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Happy house: Spousal weight and individual well-being

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  • Clark, Andrew E.
  • Etilé, Fabrice

Abstract

We use life satisfaction and Body Mass Index (BMI) information from three waves of the GSOEP to test for social interactions in BMI between spouses. Social interactions require that the cross-partial effect of partner's weight and own weight in the utility function be positive. Using life satisfaction as a utility proxy, semi-parametric regressions show that the correlation between satisfaction and own BMI is initially positive, but turns negative after some threshold. Critically, this latter threshold increases with partner's BMI when the individual is overweight. The negative well-being impact of own BMI is thus lower when the individual's partner is heavier, which is consistent with social contagion effects in weight. However, this relationship may also reflect selection on the marriage market or omitted variables, and it is difficult to think of convincing instruments that would allow causality to be clearly established.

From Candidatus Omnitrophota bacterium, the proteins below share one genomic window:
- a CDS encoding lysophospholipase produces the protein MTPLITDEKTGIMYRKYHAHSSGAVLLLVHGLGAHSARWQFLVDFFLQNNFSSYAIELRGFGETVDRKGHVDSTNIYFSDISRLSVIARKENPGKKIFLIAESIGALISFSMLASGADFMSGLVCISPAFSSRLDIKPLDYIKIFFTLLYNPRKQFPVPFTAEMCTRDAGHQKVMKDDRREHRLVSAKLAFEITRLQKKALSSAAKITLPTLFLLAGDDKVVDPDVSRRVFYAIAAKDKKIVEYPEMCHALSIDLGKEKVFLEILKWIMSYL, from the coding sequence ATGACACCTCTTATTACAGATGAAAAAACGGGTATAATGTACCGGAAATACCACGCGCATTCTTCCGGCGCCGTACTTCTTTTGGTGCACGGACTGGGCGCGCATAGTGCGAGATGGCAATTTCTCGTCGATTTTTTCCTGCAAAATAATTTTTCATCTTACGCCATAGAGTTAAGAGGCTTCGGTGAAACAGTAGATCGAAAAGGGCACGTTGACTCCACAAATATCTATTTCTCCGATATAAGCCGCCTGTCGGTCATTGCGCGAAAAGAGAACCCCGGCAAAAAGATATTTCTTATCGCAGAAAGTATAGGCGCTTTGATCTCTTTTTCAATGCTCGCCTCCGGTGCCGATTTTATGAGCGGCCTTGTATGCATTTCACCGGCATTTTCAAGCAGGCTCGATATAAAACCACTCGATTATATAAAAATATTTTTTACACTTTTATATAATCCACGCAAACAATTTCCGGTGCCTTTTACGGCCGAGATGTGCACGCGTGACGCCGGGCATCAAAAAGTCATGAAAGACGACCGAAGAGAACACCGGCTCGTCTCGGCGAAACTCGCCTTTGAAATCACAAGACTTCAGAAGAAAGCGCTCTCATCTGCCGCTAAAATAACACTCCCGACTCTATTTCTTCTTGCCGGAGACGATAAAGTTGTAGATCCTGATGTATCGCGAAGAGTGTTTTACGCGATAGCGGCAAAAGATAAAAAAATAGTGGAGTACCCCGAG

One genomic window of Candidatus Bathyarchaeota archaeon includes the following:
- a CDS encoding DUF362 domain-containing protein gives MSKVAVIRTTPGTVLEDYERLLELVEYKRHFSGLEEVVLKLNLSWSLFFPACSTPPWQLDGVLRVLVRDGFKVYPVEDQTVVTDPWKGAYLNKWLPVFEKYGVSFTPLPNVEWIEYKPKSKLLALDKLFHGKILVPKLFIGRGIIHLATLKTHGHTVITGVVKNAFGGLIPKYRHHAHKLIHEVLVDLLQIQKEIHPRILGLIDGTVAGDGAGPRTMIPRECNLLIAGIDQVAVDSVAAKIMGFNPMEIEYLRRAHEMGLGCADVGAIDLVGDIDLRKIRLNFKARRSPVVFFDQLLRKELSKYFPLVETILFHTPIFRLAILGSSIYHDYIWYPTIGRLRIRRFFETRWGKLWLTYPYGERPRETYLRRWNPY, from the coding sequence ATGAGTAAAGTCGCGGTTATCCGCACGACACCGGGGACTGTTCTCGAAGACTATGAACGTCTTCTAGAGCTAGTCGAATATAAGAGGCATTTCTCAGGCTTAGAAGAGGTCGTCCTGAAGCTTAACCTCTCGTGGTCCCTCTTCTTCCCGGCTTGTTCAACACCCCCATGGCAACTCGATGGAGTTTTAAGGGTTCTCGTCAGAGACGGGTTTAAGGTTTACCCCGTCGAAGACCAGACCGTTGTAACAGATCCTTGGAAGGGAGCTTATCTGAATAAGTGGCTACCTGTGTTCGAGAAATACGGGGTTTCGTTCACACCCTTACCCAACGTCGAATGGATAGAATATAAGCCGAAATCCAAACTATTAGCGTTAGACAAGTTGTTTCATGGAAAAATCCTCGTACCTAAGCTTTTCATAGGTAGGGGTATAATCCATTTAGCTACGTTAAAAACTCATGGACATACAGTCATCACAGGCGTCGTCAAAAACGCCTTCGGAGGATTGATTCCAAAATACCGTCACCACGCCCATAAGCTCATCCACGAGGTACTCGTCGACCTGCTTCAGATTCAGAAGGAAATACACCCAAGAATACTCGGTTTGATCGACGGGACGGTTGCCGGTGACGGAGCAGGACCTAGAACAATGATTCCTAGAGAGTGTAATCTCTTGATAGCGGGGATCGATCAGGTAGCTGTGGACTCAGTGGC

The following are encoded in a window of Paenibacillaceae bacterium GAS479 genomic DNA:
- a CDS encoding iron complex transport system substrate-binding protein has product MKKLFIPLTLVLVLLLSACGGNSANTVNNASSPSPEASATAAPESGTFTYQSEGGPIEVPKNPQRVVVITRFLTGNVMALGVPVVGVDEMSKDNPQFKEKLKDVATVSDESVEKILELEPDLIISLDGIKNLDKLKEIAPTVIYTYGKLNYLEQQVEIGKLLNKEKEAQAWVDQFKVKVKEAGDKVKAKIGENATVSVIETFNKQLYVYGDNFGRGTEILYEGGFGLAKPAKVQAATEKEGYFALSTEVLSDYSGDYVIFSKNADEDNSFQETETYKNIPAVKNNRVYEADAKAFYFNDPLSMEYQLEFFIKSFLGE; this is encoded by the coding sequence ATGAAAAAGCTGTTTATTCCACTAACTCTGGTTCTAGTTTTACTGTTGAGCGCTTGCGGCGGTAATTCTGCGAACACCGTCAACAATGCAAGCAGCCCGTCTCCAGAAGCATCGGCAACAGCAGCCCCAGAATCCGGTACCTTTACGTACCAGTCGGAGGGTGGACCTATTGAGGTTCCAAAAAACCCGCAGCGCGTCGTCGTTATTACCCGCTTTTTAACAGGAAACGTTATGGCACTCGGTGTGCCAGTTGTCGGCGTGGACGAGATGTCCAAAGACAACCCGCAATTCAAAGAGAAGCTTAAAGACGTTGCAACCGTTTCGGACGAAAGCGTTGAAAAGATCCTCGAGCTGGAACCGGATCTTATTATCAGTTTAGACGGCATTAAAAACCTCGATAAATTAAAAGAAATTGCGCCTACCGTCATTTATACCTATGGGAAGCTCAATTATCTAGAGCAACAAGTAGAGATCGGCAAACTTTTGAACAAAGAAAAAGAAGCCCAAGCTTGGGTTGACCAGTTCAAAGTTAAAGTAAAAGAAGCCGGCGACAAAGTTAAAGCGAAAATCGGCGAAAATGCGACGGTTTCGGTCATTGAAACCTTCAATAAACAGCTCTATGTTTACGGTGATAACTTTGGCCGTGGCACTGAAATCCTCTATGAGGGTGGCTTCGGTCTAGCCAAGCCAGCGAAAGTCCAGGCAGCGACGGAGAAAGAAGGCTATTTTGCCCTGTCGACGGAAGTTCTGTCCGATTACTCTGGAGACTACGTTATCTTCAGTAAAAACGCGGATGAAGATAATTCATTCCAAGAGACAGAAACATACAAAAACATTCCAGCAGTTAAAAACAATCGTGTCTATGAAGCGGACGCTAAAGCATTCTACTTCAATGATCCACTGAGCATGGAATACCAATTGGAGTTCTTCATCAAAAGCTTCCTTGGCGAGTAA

Suggested Citation

  • Clark, Andrew E. & Etilé, Fabrice, 2011. "Happy house: Spousal weight and individual well-being," Journal of Health Economics, Elsevier, vol. 30(5), pages 1124-1136.
  • Handle: RePEc:eee:jhecon:v:30:y:2011:i:5:p:1124-1136
    DOI: 10.1016/j.jhealeco.2011.07.010
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    Keywords

    Obesity; Subjective well-being; BMI; Social interactions;

    JEL classification:

    • C14 - Mathematical and Quantitative Methods - - Econometric and Statistical Methods and Methodology: General - - - Semiparametric and Nonparametric Methods: General
    • I12 - Health, Education, and Welfare - - Health - - - Health Behavior
    • I3 - Health, Education, and Welfare - - Welfare, Well-Being, and Poverty

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